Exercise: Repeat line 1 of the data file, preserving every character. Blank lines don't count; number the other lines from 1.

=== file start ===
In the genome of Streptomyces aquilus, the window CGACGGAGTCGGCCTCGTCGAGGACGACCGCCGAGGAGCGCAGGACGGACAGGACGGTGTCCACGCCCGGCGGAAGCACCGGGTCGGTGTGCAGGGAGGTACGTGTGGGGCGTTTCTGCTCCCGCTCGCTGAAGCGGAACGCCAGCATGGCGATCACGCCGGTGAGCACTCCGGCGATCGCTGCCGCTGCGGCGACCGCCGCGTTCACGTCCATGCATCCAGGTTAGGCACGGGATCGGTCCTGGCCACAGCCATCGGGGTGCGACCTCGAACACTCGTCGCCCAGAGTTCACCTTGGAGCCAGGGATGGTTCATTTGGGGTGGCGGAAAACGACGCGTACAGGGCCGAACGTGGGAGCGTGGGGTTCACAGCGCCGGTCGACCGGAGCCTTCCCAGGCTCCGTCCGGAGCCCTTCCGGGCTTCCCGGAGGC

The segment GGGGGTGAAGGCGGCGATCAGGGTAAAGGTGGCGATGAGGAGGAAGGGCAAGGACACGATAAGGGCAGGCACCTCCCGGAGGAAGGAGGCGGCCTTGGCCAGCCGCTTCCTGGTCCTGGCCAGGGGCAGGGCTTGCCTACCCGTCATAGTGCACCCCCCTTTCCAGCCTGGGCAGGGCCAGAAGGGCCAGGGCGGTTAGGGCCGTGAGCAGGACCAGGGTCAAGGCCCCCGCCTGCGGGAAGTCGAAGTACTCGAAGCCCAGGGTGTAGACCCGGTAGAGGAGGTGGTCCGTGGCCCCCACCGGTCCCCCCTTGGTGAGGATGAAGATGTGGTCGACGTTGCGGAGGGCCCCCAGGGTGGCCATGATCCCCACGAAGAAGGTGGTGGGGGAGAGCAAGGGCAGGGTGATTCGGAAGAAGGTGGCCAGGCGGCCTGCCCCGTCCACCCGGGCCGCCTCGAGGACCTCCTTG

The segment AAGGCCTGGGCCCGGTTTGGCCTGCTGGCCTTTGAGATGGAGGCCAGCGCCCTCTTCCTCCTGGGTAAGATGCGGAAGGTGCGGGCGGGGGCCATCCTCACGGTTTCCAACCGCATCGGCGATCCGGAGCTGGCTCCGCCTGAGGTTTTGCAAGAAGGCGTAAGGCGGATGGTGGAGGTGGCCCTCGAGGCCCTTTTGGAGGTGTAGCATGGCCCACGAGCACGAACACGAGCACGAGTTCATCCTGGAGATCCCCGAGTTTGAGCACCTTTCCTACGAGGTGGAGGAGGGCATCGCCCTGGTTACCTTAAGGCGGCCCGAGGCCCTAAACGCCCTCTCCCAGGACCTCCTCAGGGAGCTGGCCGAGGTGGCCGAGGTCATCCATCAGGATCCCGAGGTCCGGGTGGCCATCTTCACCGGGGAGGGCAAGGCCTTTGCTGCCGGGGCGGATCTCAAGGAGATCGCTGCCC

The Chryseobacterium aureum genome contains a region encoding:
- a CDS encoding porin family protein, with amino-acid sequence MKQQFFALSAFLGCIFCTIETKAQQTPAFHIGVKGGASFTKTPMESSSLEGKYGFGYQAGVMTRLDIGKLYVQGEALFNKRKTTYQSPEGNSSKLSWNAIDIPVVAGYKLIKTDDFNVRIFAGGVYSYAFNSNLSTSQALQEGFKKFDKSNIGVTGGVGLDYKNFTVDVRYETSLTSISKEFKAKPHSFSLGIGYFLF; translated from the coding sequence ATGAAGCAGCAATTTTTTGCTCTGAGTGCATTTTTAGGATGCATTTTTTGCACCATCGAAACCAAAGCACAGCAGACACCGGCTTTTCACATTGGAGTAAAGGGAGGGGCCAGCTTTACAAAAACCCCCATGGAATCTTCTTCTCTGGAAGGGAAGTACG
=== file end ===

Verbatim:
In the genome of Streptomyces aquilus, the window CGACGGAGTCGGCCTCGTCGAGGACGACCGCCGAGGAGCGCAGGACGGACAGGACGGTGTCCACGCCCGGCGGAAGCACCGGGTCGGTGTGCAGGGAGGTACGTGTGGGGCGTTTCTGCTCCCGCTCGCTGAAGCGGAACGCCAGCATGGCGATCACGCCGGTGAGCACTCCGGCGATCGCTGCCGCTGCGGCGACCGCCGCGTTCACGTCCATGCATCCAGGTTAGGCACGGGATCGGTCCTGGCCACAGCCATCGGGGTGCGACCTCGAACACTCGTCGCCCAGAGTTCACCTTGGAGCCAGGGATGGTTCATTTGGGGTGGCGGAAAACGACGCGTACAGGGCCGAACGTGGGAGCGTGGGGTTCACAGCGCCGGTCGACCGGAGCCTTCCCAGGCTCCGTCCGGAGCCCTTCCGGGCTTCCCGGAGGC